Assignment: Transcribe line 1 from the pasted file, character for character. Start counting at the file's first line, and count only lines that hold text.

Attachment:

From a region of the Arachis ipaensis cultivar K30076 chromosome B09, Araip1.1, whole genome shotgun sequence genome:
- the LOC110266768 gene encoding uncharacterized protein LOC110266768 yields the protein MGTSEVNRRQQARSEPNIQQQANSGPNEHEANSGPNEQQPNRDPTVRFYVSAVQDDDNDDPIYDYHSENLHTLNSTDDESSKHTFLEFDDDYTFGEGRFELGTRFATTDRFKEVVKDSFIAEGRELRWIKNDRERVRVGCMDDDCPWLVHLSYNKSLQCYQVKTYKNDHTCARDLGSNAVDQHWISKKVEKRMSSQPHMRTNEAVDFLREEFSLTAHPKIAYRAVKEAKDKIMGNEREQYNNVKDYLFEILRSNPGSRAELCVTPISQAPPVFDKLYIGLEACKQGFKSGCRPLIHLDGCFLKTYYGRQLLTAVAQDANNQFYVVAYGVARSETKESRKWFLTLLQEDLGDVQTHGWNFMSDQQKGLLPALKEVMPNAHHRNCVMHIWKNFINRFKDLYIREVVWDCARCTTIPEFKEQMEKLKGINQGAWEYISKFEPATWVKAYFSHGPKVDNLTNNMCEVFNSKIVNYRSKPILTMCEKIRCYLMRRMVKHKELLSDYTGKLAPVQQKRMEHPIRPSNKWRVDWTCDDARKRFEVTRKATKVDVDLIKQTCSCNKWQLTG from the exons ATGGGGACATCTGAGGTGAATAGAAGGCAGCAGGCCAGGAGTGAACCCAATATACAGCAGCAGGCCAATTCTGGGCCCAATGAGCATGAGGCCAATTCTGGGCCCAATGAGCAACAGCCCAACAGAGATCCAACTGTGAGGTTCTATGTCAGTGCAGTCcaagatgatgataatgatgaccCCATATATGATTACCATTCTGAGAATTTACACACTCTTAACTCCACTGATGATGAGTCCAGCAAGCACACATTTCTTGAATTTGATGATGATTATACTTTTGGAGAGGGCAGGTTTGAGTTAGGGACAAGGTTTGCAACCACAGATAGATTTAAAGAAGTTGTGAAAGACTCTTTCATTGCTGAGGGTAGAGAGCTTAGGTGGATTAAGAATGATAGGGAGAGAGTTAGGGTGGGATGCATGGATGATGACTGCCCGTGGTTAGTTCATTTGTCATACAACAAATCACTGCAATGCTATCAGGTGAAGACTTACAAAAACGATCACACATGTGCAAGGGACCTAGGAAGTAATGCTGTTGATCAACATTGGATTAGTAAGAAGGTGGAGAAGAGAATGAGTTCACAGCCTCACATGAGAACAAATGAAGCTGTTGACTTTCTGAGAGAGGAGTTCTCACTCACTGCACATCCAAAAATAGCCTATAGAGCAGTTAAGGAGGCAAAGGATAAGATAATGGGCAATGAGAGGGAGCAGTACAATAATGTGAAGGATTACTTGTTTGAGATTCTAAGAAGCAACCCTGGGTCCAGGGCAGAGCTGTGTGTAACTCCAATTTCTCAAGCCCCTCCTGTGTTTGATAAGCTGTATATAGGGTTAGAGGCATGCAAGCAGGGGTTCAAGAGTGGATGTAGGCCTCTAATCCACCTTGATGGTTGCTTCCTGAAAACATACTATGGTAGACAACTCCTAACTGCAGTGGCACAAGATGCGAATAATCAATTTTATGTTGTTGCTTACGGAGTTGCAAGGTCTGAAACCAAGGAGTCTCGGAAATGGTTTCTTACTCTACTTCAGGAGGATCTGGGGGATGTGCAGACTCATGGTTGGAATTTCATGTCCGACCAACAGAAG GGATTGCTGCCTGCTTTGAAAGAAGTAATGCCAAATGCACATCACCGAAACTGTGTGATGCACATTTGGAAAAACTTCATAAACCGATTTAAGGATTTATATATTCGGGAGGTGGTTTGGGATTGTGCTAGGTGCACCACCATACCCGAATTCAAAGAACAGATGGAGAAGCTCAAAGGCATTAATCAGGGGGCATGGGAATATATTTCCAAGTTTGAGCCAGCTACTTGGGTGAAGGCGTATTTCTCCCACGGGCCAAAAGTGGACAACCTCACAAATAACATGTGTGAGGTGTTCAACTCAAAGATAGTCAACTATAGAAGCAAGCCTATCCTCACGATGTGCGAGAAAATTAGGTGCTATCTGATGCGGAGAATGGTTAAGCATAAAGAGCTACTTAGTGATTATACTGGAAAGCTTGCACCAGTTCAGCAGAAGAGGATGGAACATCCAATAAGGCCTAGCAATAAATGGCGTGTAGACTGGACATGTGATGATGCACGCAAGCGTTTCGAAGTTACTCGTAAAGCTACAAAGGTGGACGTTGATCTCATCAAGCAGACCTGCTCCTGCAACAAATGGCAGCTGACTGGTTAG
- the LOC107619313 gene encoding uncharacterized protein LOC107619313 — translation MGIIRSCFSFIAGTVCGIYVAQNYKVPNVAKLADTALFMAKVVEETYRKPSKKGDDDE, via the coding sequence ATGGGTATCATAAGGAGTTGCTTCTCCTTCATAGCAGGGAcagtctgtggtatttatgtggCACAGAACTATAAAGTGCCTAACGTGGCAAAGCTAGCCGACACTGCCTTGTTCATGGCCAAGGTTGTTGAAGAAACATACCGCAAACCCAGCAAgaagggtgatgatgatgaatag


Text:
From a region of the Arachis ipaensis cultivar K30076 chromosome B09, Araip1.1, whole genome shotgun sequence genome: